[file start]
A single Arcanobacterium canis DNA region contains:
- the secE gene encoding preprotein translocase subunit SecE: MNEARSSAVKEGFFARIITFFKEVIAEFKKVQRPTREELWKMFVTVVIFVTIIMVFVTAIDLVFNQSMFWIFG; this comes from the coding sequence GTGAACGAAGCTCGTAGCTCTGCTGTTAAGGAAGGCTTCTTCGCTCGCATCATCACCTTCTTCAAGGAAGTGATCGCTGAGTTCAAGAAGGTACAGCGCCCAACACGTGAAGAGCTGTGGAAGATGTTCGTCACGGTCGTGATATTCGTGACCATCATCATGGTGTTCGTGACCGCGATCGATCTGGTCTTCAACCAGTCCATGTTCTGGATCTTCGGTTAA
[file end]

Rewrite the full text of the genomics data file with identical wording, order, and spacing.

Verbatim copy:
A single Arcanobacterium canis DNA region contains:
- the secE gene encoding preprotein translocase subunit SecE: MNEARSSAVKEGFFARIITFFKEVIAEFKKVQRPTREELWKMFVTVVIFVTIIMVFVTAIDLVFNQSMFWIFG; this comes from the coding sequence GTGAACGAAGCTCGTAGCTCTGCTGTTAAGGAAGGCTTCTTCGCTCGCATCATCACCTTCTTCAAGGAAGTGATCGCTGAGTTCAAGAAGGTACAGCGCCCAACACGTGAAGAGCTGTGGAAGATGTTCGTCACGGTCGTGATATTCGTGACCATCATCATGGTGTTCGTGACCGCGATCGATCTGGTCTTCAACCAGTCCATGTTCTGGATCTTCGGTTAA